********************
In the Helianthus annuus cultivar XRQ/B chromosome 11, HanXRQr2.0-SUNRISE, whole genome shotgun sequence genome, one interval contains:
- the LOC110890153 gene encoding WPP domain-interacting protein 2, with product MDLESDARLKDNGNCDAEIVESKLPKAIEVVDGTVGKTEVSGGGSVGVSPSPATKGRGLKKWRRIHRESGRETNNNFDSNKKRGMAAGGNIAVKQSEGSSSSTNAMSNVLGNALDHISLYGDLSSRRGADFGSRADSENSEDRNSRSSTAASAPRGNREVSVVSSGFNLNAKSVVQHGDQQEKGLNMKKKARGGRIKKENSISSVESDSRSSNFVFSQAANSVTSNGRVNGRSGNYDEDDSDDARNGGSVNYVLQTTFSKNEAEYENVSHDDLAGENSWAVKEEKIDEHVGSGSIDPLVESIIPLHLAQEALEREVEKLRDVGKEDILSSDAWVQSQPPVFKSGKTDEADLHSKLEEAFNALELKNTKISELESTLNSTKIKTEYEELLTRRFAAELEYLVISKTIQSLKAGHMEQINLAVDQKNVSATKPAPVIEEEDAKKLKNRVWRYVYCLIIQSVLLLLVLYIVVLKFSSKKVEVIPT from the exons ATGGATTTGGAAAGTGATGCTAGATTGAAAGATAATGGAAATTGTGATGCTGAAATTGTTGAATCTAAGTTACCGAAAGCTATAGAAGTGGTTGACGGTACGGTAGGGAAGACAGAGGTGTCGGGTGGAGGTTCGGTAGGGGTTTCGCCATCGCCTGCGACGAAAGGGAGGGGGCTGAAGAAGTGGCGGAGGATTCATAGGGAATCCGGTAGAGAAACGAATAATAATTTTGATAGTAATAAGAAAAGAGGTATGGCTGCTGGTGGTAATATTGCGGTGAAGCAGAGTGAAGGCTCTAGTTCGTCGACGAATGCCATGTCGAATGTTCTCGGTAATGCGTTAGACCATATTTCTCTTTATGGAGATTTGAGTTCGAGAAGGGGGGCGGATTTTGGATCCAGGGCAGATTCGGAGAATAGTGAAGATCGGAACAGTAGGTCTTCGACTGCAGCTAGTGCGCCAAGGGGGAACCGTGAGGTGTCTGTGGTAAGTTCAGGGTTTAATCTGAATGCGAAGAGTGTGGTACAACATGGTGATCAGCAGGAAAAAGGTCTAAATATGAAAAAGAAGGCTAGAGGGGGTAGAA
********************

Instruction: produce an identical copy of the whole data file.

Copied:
In the Helianthus annuus cultivar XRQ/B chromosome 11, HanXRQr2.0-SUNRISE, whole genome shotgun sequence genome, one interval contains:
- the LOC110890153 gene encoding WPP domain-interacting protein 2, with product MDLESDARLKDNGNCDAEIVESKLPKAIEVVDGTVGKTEVSGGGSVGVSPSPATKGRGLKKWRRIHRESGRETNNNFDSNKKRGMAAGGNIAVKQSEGSSSSTNAMSNVLGNALDHISLYGDLSSRRGADFGSRADSENSEDRNSRSSTAASAPRGNREVSVVSSGFNLNAKSVVQHGDQQEKGLNMKKKARGGRIKKENSISSVESDSRSSNFVFSQAANSVTSNGRVNGRSGNYDEDDSDDARNGGSVNYVLQTTFSKNEAEYENVSHDDLAGENSWAVKEEKIDEHVGSGSIDPLVESIIPLHLAQEALEREVEKLRDVGKEDILSSDAWVQSQPPVFKSGKTDEADLHSKLEEAFNALELKNTKISELESTLNSTKIKTEYEELLTRRFAAELEYLVISKTIQSLKAGHMEQINLAVDQKNVSATKPAPVIEEEDAKKLKNRVWRYVYCLIIQSVLLLLVLYIVVLKFSSKKVEVIPT from the exons ATGGATTTGGAAAGTGATGCTAGATTGAAAGATAATGGAAATTGTGATGCTGAAATTGTTGAATCTAAGTTACCGAAAGCTATAGAAGTGGTTGACGGTACGGTAGGGAAGACAGAGGTGTCGGGTGGAGGTTCGGTAGGGGTTTCGCCATCGCCTGCGACGAAAGGGAGGGGGCTGAAGAAGTGGCGGAGGATTCATAGGGAATCCGGTAGAGAAACGAATAATAATTTTGATAGTAATAAGAAAAGAGGTATGGCTGCTGGTGGTAATATTGCGGTGAAGCAGAGTGAAGGCTCTAGTTCGTCGACGAATGCCATGTCGAATGTTCTCGGTAATGCGTTAGACCATATTTCTCTTTATGGAGATTTGAGTTCGAGAAGGGGGGCGGATTTTGGATCCAGGGCAGATTCGGAGAATAGTGAAGATCGGAACAGTAGGTCTTCGACTGCAGCTAGTGCGCCAAGGGGGAACCGTGAGGTGTCTGTGGTAAGTTCAGGGTTTAATCTGAATGCGAAGAGTGTGGTACAACATGGTGATCAGCAGGAAAAAGGTCTAAATATGAAAAAGAAGGCTAGAGGGGGTAGAA